“It’s not common, certainly in the modern era of baseball, but it’s also not common for someone, through his junior year in college, to be evaluated the way he was on both sides of the ball,” said Erik Neander, the Rays’ general manager. “Our feeling was: Why cut it off now, when we had him evaluated as a top talent both ways? Why take that away from him? He’s made it this far; let the game dictate how this plays out.”

McKay, who grew up near Pittsburgh, said he always assumed he would have to choose pitching or hitting, mainly because he had never seen anyone do both at the same time. He became aware of Ohtani as a college sophomore on a Team USA trip to Asia, where he noticed him in TV commercials.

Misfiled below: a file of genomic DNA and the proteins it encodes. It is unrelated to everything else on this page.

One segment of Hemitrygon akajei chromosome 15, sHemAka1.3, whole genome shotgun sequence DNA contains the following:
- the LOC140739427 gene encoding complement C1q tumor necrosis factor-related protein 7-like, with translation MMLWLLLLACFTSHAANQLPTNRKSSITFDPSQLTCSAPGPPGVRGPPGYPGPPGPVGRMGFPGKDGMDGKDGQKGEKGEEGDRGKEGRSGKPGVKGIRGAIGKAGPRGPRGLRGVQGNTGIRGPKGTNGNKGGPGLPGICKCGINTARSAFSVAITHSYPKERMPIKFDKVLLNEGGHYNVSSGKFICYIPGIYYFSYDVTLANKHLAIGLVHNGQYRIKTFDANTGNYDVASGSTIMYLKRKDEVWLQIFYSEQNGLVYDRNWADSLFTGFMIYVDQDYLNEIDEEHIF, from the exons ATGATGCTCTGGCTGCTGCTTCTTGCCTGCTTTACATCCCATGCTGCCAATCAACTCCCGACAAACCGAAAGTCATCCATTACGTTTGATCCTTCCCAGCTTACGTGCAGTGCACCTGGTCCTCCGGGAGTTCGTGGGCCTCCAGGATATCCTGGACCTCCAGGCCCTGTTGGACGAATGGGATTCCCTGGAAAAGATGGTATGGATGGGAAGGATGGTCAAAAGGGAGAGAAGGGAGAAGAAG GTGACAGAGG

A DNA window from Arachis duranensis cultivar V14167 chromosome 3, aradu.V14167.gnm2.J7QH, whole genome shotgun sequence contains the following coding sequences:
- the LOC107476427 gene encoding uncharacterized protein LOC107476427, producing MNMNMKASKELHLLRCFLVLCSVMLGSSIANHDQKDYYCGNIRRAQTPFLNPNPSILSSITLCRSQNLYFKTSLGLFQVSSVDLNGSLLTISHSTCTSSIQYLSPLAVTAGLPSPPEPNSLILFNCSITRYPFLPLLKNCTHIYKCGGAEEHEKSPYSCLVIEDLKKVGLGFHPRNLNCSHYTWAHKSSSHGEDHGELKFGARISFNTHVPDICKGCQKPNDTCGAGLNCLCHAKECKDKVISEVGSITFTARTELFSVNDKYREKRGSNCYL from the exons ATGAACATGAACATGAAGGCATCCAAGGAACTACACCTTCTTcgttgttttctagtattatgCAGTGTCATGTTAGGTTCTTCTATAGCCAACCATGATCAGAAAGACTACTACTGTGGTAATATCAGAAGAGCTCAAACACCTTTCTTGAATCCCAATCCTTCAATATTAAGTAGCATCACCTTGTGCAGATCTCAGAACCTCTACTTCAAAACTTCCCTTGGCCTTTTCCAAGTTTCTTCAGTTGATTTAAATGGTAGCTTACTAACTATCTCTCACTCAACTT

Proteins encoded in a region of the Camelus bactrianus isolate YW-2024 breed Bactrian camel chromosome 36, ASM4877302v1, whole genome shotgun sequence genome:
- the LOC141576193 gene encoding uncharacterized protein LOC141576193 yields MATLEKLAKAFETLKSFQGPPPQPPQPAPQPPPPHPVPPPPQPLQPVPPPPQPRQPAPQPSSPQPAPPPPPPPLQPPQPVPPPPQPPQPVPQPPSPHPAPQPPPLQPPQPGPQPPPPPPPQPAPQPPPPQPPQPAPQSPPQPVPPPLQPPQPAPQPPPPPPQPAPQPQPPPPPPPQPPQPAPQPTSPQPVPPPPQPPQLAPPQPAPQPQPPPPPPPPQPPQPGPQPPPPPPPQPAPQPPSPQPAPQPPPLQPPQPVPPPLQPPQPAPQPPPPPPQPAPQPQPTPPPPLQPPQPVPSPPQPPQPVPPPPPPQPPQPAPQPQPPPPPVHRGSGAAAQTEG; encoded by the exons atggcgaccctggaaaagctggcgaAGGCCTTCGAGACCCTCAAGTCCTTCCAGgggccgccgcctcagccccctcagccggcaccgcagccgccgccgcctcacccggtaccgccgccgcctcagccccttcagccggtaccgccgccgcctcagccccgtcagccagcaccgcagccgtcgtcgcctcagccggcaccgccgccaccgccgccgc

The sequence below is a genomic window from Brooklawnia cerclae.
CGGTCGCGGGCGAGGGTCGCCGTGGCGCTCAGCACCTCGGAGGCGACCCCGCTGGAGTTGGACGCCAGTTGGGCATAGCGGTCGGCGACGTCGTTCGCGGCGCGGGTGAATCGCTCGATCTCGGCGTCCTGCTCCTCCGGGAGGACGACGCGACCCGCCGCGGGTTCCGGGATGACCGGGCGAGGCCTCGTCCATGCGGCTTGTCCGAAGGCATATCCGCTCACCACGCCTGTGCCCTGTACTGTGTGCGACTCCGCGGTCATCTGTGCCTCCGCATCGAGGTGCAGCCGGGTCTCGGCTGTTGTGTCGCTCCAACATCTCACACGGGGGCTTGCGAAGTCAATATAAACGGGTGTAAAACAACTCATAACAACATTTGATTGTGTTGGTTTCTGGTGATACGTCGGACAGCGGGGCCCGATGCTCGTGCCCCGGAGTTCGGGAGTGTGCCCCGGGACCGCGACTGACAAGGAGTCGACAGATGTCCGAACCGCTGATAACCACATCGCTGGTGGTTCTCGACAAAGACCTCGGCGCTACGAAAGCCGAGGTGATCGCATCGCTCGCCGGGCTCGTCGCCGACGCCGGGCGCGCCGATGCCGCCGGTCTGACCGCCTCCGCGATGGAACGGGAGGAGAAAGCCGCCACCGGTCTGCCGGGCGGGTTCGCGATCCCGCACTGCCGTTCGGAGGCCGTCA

Ohtani was a standout then for the Nippon Ham Fighters, and he came to the United States as an experienced two-way pro. The Rays, who are experimenting with setup men as starters on their major league roster this season, are a natural fit to try to develop their own.

“We’re not afraid to try different things,” said Dewey Robinson, a pitching coordinator for the Rays. “We have to, to compete with the Yankees and Boston, and even Baltimore and Toronto. For us to even think of competing with them, we have to look for an edge. And this is an edge.”

They hope so, at least, but there is no real blueprint. Some players — Rick Ankiel, Adam Loewen, Jason Lane — have pitched and played in the field in the majors, but not at the same time. Many others — Trevor Hoffman, Kenley Jansen, David Peralta — made the switch in the minors. Brooks Kieschnick is remembered for doing both, but in two years as a reliever for Milwaukee, he made only four starts at DH and three in left field.